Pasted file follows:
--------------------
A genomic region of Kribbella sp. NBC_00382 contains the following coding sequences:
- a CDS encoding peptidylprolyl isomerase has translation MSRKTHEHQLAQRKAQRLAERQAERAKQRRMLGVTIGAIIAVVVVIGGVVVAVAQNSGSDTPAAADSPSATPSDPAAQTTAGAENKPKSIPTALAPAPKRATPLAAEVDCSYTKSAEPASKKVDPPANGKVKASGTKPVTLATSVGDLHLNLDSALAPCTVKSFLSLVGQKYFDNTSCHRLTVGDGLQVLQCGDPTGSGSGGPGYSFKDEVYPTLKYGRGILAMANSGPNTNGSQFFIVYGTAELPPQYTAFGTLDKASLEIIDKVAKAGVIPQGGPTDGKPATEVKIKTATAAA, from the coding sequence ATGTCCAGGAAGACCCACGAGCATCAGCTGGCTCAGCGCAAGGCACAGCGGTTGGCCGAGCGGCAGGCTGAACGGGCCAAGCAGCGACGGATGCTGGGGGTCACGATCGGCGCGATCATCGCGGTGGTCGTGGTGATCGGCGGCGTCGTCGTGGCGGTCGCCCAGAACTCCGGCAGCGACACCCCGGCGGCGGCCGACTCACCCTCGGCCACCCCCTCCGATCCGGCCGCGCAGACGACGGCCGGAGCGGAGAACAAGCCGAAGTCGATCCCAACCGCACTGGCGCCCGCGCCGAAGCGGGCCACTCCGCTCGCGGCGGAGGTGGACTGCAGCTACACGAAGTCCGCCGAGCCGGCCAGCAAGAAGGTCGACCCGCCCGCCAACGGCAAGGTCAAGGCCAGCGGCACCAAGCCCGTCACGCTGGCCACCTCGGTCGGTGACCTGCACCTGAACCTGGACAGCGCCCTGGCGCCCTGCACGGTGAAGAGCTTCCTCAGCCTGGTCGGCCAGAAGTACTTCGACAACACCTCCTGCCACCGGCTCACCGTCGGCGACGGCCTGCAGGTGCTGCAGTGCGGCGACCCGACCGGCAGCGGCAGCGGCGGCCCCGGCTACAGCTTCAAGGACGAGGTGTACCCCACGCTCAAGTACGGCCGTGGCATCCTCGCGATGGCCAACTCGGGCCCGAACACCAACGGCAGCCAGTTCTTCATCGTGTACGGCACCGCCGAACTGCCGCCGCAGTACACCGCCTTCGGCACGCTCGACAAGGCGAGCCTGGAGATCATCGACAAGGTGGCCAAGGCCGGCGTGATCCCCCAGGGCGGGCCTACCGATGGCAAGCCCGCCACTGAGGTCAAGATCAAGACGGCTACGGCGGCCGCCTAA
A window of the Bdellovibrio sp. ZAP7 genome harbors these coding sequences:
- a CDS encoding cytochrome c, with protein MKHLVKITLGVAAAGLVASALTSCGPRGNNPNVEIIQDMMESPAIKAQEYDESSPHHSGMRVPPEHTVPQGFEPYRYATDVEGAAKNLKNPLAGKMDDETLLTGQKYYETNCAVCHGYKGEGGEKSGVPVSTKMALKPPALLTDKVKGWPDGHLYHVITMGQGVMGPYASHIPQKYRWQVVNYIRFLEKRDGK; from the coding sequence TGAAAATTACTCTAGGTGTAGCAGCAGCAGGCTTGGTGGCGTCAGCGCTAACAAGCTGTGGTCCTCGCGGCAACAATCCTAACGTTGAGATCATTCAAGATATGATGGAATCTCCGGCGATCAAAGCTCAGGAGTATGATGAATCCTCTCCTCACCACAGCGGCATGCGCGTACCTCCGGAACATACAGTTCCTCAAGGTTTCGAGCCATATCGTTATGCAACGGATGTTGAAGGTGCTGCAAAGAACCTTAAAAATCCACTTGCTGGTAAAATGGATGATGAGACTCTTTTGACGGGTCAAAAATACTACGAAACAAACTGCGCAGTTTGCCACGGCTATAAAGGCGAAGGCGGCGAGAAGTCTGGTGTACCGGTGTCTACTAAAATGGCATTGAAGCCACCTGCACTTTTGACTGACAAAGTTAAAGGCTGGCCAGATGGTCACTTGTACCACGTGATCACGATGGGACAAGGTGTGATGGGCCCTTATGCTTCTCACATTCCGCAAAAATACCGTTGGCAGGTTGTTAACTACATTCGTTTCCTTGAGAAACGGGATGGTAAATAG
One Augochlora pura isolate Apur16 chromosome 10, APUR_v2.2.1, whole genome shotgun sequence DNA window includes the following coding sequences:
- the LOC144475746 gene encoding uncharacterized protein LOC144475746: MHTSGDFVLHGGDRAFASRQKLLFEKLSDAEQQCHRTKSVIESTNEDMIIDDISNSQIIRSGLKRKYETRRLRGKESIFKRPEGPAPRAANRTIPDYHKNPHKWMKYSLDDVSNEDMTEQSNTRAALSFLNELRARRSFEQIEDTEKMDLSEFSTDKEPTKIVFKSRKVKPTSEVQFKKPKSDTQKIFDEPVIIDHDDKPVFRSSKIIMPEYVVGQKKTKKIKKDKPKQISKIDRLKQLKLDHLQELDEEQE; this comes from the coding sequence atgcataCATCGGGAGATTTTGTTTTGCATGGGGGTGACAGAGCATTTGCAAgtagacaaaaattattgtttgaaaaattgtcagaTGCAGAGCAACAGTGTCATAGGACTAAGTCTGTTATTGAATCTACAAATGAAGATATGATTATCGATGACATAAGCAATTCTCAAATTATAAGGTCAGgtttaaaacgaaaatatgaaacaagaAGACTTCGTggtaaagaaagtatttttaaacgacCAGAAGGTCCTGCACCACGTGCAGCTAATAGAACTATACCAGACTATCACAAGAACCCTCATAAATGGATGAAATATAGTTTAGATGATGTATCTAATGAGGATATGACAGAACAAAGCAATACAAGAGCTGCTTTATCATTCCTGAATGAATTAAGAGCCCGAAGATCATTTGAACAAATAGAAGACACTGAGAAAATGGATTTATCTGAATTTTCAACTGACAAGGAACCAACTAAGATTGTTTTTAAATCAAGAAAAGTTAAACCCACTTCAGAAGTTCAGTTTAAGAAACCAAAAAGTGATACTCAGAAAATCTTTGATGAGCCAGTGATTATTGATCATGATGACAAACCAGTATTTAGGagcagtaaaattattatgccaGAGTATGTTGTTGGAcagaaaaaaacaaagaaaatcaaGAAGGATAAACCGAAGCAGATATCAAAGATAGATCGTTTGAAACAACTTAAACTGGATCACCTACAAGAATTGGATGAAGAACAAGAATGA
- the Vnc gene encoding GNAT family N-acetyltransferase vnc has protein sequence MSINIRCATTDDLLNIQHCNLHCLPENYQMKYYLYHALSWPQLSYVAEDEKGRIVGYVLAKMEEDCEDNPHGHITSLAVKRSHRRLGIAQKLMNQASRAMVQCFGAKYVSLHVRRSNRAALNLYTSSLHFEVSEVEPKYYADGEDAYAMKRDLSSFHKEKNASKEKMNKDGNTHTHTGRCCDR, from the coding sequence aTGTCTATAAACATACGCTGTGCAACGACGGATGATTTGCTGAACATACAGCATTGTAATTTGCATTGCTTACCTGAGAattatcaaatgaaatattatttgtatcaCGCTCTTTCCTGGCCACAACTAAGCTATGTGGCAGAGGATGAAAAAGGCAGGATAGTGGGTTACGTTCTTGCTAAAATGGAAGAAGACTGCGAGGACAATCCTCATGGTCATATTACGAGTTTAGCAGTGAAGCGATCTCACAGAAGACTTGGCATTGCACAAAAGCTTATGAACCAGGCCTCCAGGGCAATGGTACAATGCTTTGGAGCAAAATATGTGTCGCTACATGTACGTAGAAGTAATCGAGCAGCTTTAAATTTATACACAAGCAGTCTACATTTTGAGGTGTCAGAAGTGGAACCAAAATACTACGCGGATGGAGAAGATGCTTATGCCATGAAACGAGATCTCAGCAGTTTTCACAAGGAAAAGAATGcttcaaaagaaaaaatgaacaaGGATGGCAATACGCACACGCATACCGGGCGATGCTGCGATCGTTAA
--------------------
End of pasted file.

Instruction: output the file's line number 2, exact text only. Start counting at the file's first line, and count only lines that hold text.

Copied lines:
- a CDS encoding peptidylprolyl isomerase has translation MSRKTHEHQLAQRKAQRLAERQAERAKQRRMLGVTIGAIIAVVVVIGGVVVAVAQNSGSDTPAAADSPSATPSDPAAQTTAGAENKPKSIPTALAPAPKRATPLAAEVDCSYTKSAEPASKKVDPPANGKVKASGTKPVTLATSVGDLHLNLDSALAPCTVKSFLSLVGQKYFDNTSCHRLTVGDGLQVLQCGDPTGSGSGGPGYSFKDEVYPTLKYGRGILAMANSGPNTNGSQFFIVYGTAELPPQYTAFGTLDKASLEIIDKVAKAGVIPQGGPTDGKPATEVKIKTATAAA, from the coding sequence ATGTCCAGGAAGACCCACGAGCATCAGCTGGCTCAGCGCAAGGCACAGCGGTTGGCCGAGCGGCAGGCTGAACGGGCCAAGCAGCGACGGATGCTGGGGGTCACGATCGGCGCGATCATCGCGGTGGTCGTGGTGATCGGCGGCGTCGTCGTGGCGGTCGCCCAGAACTCCGGCAGCGACACCCCGGCGGCGGCCGACTCACCCTCGGCCACCCCCTCCGATCCGGCCGCGCAGACGACGGCCGGAGCGGAGAACAAGCCGAAGTCGATCCCAACCGCACTGGCGCCCGCGCCGAAGCGGGCCACTCCGCTCGCGGCGGAGGTGGACTGCAGCTACACGAAGTCCGCCGAGCCGGCCAGCAAGAAGGTCGACCCGCCCGCCAACGGCAAGGTCAAGGCCAGCGGCACCAAGCCCGTCACGCTGGCCACCTCGGTCGGTGACCTGCACCTGAACCTGGACAGCGCCCTGGCGCCCTGCACGGTGAAGAGCTTCCTCAGCCTGGTCGGCCAGAAGTACTTCGACAACACCTCCTGCCACCGGCTCACCGTCGGCGACGGCCTGCAGGTGCTGCAGTGCGGCGACCCGACCGGCAGCGGCAGCGGCGGCCCCGGCTACAGCTTCAAGGACGAGGTGTACCCCACGCTCAAGTACGGCCGTGGCATCCTCGCGATGGCCAACTCGGGCCCGAACACCAACGGCAGCCAGTTCTTCATCGTGTACGGCACCGCCGAACTGCCGCCGCAGTACACCGCCTTCGGCACGCTCGACAAGGCGAGCCTGGAGATCATCGACAAGGTGGCCAAGGCCGGCGTGATCCCCCAGGGCGGGCCTACCGATGGCAAGCCCGCCACTGAGGTCAAGATCAAGACGGCTACGGCGGCCGCCTAA